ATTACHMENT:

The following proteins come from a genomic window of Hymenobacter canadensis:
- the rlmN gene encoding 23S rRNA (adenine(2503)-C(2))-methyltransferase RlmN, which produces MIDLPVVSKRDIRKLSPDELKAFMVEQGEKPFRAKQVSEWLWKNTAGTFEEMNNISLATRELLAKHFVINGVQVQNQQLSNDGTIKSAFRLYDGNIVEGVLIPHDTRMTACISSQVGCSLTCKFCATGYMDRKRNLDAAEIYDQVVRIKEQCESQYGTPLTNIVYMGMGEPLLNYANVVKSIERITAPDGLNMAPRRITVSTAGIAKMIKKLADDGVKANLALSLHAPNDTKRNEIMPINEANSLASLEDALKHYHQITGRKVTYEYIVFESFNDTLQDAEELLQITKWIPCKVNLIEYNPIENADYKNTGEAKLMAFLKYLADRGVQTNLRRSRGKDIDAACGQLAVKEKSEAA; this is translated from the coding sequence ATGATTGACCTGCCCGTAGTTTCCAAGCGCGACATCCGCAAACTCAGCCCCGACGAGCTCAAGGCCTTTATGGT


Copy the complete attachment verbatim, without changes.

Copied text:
The following proteins come from a genomic window of Hymenobacter canadensis:
- the rlmN gene encoding 23S rRNA (adenine(2503)-C(2))-methyltransferase RlmN, which produces MIDLPVVSKRDIRKLSPDELKAFMVEQGEKPFRAKQVSEWLWKNTAGTFEEMNNISLATRELLAKHFVINGVQVQNQQLSNDGTIKSAFRLYDGNIVEGVLIPHDTRMTACISSQVGCSLTCKFCATGYMDRKRNLDAAEIYDQVVRIKEQCESQYGTPLTNIVYMGMGEPLLNYANVVKSIERITAPDGLNMAPRRITVSTAGIAKMIKKLADDGVKANLALSLHAPNDTKRNEIMPINEANSLASLEDALKHYHQITGRKVTYEYIVFESFNDTLQDAEELLQITKWIPCKVNLIEYNPIENADYKNTGEAKLMAFLKYLADRGVQTNLRRSRGKDIDAACGQLAVKEKSEAA; this is translated from the coding sequence ATGATTGACCTGCCCGTAGTTTCCAAGCGCGACATCCGCAAACTCAGCCCCGACGAGCTCAAGGCCTTTATGGT